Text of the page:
What does AED stand for?

AED demonstration

AED stands for Automated External Defibrillator.

How does an AED work?

The heart has its own natural pacemaker: the SA node, which is located in the right upper chamber (atrium) of the heart. It fires an electric burst in a rhythmic pattern to stimulate your heart to beat.

Cardiac arrest occurs when this electrical system fails—and the steady rhythm of your heartbeat stops. When that occurs, an AED delivers an electrical charge that can restart the heart’s electrical system.

An AED is a lightweight, portable device with a built-in computer and adhesive electrodes that can be attached to a victim’s chest. The rescuer attaches the electrodes, and through these the AED analyzes the victim’s heart rhythm to determine whether an electric shock is needed.

If it is, the rescuer presses the button to deliver the shock to the victim’s heart—stimulating it to assume its normal rhythm.

AEDs are medically sophisticated equipment, but they’re designed to be used by anyone, whether or not you have any medical training. It provides clear, easily understood directions that can be followed by non-medical professionals.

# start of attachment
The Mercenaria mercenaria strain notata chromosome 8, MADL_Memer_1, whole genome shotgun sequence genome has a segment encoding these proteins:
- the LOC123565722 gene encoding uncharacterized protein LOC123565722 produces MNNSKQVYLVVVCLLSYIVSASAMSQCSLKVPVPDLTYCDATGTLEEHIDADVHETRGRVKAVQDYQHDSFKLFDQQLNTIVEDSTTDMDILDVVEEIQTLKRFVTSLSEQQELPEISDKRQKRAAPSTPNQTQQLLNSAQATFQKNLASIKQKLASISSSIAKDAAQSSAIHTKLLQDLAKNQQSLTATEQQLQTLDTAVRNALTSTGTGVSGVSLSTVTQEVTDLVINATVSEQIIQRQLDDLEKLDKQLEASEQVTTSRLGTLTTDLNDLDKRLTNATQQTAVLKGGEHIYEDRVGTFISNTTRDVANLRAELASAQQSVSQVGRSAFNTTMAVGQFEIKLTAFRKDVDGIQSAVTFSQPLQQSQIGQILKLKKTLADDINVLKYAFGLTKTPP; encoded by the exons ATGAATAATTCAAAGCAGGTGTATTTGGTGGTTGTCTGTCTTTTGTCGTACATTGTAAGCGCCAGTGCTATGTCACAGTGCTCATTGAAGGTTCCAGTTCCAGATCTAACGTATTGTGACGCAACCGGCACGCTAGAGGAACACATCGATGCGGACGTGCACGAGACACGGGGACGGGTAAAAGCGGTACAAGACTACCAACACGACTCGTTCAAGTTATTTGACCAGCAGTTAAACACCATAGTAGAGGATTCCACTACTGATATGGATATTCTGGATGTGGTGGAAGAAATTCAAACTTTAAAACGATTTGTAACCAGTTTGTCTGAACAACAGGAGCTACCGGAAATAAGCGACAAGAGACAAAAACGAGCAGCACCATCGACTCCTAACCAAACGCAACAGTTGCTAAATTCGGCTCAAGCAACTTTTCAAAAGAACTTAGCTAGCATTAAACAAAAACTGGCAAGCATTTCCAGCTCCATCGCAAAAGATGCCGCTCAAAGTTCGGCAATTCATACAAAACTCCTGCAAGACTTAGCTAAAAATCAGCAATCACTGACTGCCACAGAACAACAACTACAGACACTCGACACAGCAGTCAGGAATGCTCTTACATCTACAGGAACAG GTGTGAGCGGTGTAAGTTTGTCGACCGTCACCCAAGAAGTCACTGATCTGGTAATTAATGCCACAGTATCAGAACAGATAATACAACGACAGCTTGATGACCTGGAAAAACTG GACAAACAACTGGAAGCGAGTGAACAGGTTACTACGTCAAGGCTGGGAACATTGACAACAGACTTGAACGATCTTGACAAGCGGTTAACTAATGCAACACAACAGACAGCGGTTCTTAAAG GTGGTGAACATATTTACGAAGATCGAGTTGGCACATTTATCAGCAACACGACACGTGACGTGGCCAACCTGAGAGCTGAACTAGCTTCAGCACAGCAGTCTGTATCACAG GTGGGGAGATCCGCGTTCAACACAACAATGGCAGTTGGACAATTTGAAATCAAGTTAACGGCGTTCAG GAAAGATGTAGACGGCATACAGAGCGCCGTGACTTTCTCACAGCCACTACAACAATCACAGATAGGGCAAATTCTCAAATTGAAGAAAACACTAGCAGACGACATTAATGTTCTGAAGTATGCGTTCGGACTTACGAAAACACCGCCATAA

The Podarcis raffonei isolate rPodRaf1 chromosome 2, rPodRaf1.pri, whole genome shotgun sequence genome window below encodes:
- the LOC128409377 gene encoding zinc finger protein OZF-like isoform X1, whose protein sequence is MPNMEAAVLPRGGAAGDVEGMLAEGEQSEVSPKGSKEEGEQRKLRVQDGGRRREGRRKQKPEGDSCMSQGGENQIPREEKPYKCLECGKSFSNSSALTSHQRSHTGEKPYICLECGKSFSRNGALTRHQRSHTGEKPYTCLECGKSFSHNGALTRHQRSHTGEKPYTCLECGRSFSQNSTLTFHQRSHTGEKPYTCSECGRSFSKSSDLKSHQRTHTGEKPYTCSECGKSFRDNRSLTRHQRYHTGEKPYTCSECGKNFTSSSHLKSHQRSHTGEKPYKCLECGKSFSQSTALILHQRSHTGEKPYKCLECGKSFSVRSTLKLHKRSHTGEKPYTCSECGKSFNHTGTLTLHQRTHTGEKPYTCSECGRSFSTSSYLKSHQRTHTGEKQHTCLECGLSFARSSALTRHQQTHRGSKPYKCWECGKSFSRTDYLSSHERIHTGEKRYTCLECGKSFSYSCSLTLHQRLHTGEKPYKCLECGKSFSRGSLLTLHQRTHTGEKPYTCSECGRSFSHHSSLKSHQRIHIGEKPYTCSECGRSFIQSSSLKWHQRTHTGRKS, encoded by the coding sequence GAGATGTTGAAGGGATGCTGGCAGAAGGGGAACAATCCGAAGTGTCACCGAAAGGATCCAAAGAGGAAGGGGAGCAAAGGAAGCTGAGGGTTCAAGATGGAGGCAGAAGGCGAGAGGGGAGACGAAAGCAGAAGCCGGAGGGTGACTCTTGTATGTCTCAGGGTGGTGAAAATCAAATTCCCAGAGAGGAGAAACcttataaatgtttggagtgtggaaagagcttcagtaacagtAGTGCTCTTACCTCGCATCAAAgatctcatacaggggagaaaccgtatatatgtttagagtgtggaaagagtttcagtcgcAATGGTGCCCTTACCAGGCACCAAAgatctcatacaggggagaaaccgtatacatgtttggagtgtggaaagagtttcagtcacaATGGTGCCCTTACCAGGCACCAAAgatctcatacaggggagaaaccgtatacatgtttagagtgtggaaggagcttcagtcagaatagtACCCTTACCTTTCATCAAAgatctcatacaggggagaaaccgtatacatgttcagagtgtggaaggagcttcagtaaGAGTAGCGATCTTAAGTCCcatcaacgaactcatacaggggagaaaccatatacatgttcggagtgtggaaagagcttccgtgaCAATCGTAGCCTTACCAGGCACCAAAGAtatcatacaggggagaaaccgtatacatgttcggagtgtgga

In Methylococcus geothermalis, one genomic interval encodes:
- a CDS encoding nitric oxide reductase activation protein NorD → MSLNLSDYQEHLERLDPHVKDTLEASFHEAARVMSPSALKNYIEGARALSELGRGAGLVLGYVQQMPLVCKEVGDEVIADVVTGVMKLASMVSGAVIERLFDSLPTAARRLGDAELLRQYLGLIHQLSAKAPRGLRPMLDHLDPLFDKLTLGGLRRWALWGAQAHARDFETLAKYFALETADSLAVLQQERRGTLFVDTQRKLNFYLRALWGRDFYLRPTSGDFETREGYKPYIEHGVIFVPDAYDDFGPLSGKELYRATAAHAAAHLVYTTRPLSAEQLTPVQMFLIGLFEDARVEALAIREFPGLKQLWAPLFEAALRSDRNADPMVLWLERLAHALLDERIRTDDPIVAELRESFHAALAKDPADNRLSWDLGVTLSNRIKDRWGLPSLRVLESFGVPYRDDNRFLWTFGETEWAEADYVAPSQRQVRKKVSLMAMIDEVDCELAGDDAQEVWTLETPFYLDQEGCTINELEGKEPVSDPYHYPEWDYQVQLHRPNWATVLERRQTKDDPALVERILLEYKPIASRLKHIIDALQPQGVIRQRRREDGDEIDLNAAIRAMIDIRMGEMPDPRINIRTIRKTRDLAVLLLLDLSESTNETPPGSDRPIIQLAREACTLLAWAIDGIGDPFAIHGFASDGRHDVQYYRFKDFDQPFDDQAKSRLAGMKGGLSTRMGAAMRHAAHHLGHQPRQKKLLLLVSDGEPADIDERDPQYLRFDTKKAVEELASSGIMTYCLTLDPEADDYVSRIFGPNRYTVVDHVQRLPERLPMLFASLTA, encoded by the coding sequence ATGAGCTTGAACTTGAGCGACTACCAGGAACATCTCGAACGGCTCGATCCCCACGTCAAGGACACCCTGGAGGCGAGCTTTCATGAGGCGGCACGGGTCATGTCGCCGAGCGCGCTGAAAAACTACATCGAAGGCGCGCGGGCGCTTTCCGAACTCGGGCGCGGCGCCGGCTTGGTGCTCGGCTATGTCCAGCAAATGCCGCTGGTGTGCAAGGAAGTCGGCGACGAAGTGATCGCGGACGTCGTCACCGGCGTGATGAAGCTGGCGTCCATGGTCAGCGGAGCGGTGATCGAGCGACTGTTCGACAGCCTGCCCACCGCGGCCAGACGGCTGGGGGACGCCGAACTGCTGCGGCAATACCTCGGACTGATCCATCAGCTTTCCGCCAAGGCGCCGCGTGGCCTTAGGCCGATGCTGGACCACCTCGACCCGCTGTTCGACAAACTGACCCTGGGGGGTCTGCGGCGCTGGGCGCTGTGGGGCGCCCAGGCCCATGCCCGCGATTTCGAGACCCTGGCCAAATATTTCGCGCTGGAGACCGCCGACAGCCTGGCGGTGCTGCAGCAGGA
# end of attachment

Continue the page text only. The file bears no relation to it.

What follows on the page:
While many CPR training programs include training in the use of an AED—ours does—you don’t need to have training in order to use one. They’re that easy to use.

What do AEDs detect?

AEDs are designed to recognize two types of abnormal heart rhythms: ventricular fibrillation and ventricular tachycardia. Both are caused by a misfiring in the electrical signal that keeps the heart pumping normally.

Ventricular tachycardia occurs when the heart beats faster than normal. Ventricular fibrillation occurs at the extreme end of that—where the heartbeat becomes so rapid and chaotic that the heart walls quiver uselessly, losing their ability to pump blood.

Both types of heart arrhythmia reduce the heart’s ability to pump blood. This cuts the amount of oxygen the heart gets, and impairs its ability to pump blood even further. It’s a vicious cycle. Both types of arrhythmia can result in cardiac arrest and death.

The AED recognizes both types of arrhythmia and will deliver a shock to stop the heart—halting the irregular electrical signal. This gives the heart a chance to reset itself and, hopefully, start up a normal, rhythmic heartbeat again.

The AED can be crucial to saving lives—because the more time lapses without oxygenated blood circulating in the body, the more the heart, brain, and other organs are damaged.

For every minute an arrhythmic heart does not get defibrillated, the chances of the patient’s survival go down by 10%. If the patient gets defibrillated early enough, their chances of survival go up to 50% or higher.

What to expect when using an AED

When using an AED, some precautions should be taken. While you can safely deliver a shock in rain, snow, or on a damp surface, it’s best not to try it while the victim is lying in standing water—like a kiddie pool or bathtub—or on a metal surface.

Most AEDs are designed to be used on full-sized adults, or children aged 8 or older who weigh more than 55 pounds.